Kimchi is having a bit of a global moment. Of course, kimchi has been popular in Korea for thousands of years, but these days, the fermented cabbage stuff has come to adorn grilled cheese sandwiches, quesadillas, and practically every supermarket shelf in the US.
But most people don’t know that in the 1960s, kimchi had a significantly more important moment—as diplomatic leverage in the politics of the Vietnam War.
Although the United States had been providing strategic and financial support for South Vietnam since the beginning of the 1950s, troop numbers ramped up significantly throughout the first half of the 1960s. During that time, other foreign powers joined the fight, including South Korea in 1965. Largely at the behest of US president Lyndon B. Johnson, the South Koreans would eventually become the second-largest non-Vietnamese force in the war, behind the Americans.
The governments of the US and South Korea kept in close contact during the war. On March 14, 1967, the Prime Minister of South Korea, Chung Il-kwon, paid President Johnson a visit at the White House. Kwon brought with him a letter from South Korean president Park Chung-hee. Along with other imperative topics like the modernization of Korean military equipment, the letter raised what Park perceived to be a key issue hampering Korean participation in the war: the lack of kimchi.
Prime Minister Chung, reinforcing the president’s concern expressed in the letter, told Johnson that during his military training in the United States, he had missed kimchi more than his own wife. Without kimchi, he said, the Korean troops stationed in Vietnam were experiencing dangerously low morale. Park had paid out of his own pocket to send kimchi to the troops the previous Christmas, but he needed the help of the United States—a key source of weaponry and supplies—to create a sustainable infrastructure to provide fermented cabbage to the destitute Korean soldiers. The program, according to the Prime Minister, would cost three to four million dollars per year.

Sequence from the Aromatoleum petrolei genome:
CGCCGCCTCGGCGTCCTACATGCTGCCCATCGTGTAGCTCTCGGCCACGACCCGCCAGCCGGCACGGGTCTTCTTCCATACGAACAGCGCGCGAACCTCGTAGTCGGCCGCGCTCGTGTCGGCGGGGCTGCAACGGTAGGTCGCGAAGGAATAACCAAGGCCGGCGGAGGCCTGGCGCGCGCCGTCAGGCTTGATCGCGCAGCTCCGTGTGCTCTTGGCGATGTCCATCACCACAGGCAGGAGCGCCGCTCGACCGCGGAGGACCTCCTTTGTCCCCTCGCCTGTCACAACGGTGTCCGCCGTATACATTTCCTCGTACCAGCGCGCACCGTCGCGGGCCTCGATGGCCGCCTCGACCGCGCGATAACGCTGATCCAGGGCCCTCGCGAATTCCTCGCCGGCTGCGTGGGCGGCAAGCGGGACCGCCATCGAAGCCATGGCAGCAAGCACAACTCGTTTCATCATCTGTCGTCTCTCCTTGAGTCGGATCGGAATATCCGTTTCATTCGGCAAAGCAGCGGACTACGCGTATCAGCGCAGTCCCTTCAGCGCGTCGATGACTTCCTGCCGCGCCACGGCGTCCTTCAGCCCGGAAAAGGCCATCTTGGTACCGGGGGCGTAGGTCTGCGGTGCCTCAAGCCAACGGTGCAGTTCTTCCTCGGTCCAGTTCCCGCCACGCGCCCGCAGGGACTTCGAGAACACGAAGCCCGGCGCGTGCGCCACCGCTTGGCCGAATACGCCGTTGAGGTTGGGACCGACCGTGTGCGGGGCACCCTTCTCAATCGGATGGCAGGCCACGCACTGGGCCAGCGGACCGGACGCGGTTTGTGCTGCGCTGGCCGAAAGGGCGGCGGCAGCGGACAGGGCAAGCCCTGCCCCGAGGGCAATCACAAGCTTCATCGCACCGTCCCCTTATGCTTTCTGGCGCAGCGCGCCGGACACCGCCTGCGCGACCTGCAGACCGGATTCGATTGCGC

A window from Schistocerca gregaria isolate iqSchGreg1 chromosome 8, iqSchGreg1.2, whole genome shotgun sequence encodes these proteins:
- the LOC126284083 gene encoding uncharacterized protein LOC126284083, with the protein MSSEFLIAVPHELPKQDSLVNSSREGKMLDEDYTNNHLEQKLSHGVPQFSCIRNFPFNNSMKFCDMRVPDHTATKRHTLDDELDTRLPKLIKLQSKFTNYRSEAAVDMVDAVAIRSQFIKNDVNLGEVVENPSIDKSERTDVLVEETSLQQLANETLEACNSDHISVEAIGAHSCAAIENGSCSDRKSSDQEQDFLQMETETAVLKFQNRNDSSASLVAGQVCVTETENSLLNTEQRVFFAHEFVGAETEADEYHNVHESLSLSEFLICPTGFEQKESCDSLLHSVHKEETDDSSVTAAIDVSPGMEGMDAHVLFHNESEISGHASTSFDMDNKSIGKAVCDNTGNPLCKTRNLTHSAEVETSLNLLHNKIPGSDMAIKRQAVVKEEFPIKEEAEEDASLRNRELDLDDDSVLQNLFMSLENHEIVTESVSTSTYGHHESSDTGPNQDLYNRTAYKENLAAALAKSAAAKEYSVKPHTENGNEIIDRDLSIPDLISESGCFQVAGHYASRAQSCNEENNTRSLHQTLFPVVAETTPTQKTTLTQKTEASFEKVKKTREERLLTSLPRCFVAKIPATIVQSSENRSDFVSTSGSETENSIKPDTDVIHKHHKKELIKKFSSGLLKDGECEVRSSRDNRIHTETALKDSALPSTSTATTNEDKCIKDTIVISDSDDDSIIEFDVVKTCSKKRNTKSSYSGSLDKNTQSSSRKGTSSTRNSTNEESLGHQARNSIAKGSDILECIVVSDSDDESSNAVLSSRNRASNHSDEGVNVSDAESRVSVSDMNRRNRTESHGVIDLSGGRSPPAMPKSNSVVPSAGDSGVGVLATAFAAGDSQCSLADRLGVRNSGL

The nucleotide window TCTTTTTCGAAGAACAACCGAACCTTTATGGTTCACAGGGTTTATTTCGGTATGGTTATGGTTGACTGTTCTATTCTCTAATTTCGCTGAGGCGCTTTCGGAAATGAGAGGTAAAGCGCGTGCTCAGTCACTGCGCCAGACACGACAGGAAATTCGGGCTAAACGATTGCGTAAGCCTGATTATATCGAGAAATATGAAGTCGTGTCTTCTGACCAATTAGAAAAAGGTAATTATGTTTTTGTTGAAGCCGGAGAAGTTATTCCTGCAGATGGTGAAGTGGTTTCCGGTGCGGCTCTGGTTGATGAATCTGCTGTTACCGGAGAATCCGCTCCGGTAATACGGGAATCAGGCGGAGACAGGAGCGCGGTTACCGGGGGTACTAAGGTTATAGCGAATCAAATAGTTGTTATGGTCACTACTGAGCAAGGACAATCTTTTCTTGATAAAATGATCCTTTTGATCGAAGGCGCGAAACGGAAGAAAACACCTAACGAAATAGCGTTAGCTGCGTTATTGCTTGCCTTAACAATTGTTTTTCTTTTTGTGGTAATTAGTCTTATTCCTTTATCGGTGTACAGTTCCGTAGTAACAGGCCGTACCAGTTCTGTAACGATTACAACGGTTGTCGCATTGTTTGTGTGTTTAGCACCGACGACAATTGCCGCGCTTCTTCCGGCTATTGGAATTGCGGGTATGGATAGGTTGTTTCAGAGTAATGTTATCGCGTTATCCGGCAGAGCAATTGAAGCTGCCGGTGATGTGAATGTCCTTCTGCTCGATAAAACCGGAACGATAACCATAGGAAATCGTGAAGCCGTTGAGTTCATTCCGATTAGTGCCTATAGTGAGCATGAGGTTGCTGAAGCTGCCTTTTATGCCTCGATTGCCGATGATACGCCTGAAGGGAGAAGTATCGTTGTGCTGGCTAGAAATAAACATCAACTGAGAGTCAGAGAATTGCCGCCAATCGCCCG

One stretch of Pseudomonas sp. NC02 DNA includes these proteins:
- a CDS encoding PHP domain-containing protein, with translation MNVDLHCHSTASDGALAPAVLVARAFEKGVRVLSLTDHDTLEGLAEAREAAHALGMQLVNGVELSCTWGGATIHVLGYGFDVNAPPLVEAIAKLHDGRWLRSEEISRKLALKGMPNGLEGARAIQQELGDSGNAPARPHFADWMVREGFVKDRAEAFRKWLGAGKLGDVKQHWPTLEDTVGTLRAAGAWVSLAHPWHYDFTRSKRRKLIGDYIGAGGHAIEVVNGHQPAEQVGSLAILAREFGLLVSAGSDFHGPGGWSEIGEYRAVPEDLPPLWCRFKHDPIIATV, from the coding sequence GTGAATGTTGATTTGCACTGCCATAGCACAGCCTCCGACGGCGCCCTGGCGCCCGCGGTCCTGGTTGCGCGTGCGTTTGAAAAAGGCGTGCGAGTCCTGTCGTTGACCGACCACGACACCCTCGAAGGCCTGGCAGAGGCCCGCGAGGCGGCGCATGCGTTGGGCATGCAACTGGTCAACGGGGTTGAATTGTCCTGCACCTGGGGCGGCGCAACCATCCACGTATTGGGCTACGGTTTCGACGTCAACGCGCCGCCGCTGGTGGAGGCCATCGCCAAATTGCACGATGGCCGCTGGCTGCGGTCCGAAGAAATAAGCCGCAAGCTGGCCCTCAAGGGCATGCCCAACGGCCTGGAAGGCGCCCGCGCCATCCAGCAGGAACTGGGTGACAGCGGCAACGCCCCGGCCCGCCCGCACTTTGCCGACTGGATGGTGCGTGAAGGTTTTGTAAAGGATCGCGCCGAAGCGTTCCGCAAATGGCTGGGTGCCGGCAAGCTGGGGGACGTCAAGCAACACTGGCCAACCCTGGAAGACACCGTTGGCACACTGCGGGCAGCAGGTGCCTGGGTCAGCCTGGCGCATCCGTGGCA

Ten days later, Johnson penned a letter in reply, saying:
“I fully understand the desire of your men in the field to enjoy familiar rations. That is the way it has always been with soldiers throughout history. Therefore, I have asked Secretary McNamara to work out with your officials a way to meet your request that the Korean forces be supplied with ‘kimchi.’”
Only after that did the letter turn to discussion of helicopters and guns. By May, the McNamara in question—Secretary of Defense Robert McNamara—approved a program to provide Korean troops with kimchi and peppers once every day, at a cost of about two million dollars annually.
In December 1967, Australian Prime Minister Harold Holt disappeared while swimming and was presumed dead. At the funeral in Canberra, Presidents Johnson and Park met and took the opportunity to discuss Vietnam; Park wasted no time in asking about the kimchi. According to notes of the conversation, Nixon said that the bureaucrats in Washington “gave him more hell about the kimchi than about the war in Vietnam, but he managed to get it.” The canning process had delayed the arrival, but the soldiers could expect their favorite food by the beginning of 1968.